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Child Welfare, child neglect, Child Protective Services, Social Work, Child Maltreatment, Child Abuse, Poverty, Domestic Violence, emotional regulation, Brain Development In Children, Cognitive Development

Study Suggests Social Workers Lack Tools to Identify Potential Chronic Child Neglect

Neglect accounts for the majority of all child protection cases in the United States, yet child welfare workers lack effective assessment tools for identifying the associated risk and protective factors of chronic neglect. The ineffective assessments are often the result of using instruments that are not specifically designed to include elements predicting chronic neglect, according to a new study by a University at Buffalo research team.

Medicine

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Nitric Oxide, CVD-preventive measures, CVD, Women's Health, Nathan Bryan, Ph.D., Felice Gersh, Ernst Schwarz, David Lefer, Age-related Diseases, Anti-aging medicine, nitric oxide function, Cardiovacular Disease, post-menopausal women, cognitive health, Sexual Function, Eriticle , eritile dysfunction, Hypertension, A4M Annual World Congress

Clinicians Who Ignore Nitric Oxide (NO) Function Put Their Patients at Risk

Dr. Nathan Bryan, Baylor College of Medicine and one of the leading experts in nitric oxide biochemistry and physiology said today, “healthcare providers, especially those helping patients with cardiovascular issues and age-related disease, are not using perhaps the most important ‘tool’ in their ‘toolbox,’ restoring nitric oxide function. Bryan organized and chaired a full day workshop on the Clinical Applications of Nitric Oxide held during the 25th American Academy of Anti-Aging Medicine World Congress.

Medicine

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Education, Parenting, Family

Certain Books Can Increase Infant Learning During Shared Reading, Study Shows

Parents and pediatricians know that reading to infants is a good thing, but new research shows reading books that clearly name and label people and objects is even better.

Medicine

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Psychiarty, schizophenia, cognitive insight , Neurocognitive

How Individuals with Schizophrenia View Their Experiences and Confidence in Judgments May Influence Treatment Targets

A schizophrenia patient’s own perceptions of their experiences -- and confidence in their judgments -- may be factors that can help them overcome challenges to get the life they wish, suggests a new paper published in Clinical Psychological Science from researchers at Penn Medicine’s Aaron T. Beck Psychopathology Research Center.

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Science

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Oxytocin, Hippocampus, Harvard Medical School

How a Seahorse-Shaped Brain Structure May Help Us Recognize Others

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Study in mice reveals a brain circuit that regulates social memory formation and recognition. Results shed light on brain’s ability to reconcile conflicting social stimuli, and shed light on anomalies in social behavior seen in neurodevelopmental, neurologic and psychiatric disorders

Medicine

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Hearing, Sound, Brain, Mozart Effect, Autism, TBI, Neurons, Fetus, Brain Development, Brain Development In Children, Cortex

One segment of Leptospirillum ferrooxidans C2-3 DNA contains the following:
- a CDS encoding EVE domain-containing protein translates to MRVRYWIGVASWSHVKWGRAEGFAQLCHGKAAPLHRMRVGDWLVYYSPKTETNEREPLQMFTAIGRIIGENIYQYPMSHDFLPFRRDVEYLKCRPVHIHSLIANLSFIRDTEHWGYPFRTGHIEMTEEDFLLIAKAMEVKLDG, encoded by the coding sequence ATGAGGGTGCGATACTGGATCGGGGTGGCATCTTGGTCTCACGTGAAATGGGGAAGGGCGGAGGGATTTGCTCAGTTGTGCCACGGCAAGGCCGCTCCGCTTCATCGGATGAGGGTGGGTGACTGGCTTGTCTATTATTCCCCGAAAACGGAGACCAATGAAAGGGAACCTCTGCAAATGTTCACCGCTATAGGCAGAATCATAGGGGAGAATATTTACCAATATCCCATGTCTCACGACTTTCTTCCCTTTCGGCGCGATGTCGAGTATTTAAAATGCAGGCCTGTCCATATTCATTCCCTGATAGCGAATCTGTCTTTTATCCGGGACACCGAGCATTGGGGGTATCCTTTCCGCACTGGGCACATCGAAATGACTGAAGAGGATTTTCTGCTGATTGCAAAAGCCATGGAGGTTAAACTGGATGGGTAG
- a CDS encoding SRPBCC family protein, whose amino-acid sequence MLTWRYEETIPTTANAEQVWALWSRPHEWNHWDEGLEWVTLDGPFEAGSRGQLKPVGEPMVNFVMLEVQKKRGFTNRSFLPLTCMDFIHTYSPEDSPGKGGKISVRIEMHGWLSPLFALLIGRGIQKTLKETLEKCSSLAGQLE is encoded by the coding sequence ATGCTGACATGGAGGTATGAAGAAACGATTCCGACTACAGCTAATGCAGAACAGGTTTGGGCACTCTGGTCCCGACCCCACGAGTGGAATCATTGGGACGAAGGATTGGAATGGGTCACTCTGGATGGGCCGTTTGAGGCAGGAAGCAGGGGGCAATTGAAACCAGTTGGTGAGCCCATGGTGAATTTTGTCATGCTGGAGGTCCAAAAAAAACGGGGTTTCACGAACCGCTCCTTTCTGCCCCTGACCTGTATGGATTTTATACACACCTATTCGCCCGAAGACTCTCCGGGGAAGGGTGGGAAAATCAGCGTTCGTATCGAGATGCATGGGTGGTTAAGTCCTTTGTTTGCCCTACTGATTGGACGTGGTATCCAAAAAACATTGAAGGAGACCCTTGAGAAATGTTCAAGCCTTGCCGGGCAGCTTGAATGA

Scientists Identify First Brain Cells That Respond to Sound

A new study is the first to identify a mechanism that could explain an early link between sound input and cognitive function, often called the “Mozart effect.”

Medicine

Science

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Brain, fMRI, psychological and brain sciences, Information Processing

JHU Finds Why We Can’t Always Stop What We’ve Started

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When we try to stop a body movement at the last second, perhaps to keep ourselves from stepping on what we just realized was ice, we can’t always do it — and neuroscientists have figured out why.

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Experts on CA Wildfires, Wildfire Smoke and Birthweight, Smoke and Pollution Link, and More in the Wildfires News Source

The lastest research and experts on Wildfires in the Wildfires News Source

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Autism Spectrum Disorder (ASD), Parents, Racial Differences, Diagnosis, Racial Disparity, autism symptoms, Meghan Rose Donohue, Diana Robins

Study: Parents’ Reports of Children’s Autism Symptoms Differ by Race

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Racial differences in parents’ reports of concerns about their child’s development to healthcare providers may contribute to delayed diagnosis of autism spectrum disorder (ASD) in black children, according to a study led by Georgia State University.

Life

Social and Behavioral Sciences

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Language, Language Processing, Infants, infants learning, accented speech, Accents, Parents And Children, Speech Pathology, speech development, Language Development, monolingual, Bilingual

Hearing Different Accents at Home Impacts Language Processing in Infants

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Infants raised in homes where they hear a single language, but spoken with different accents, recognize words dramatically differently at about 12 months of age than their age-matched peers exposed to little variation in accent, according to a University at Buffalo expert in language development. The findings point to the importance of considering the effects of multiple accents when studying speech development and suggest that monolingual infants shouldn’t be viewed as a single group.







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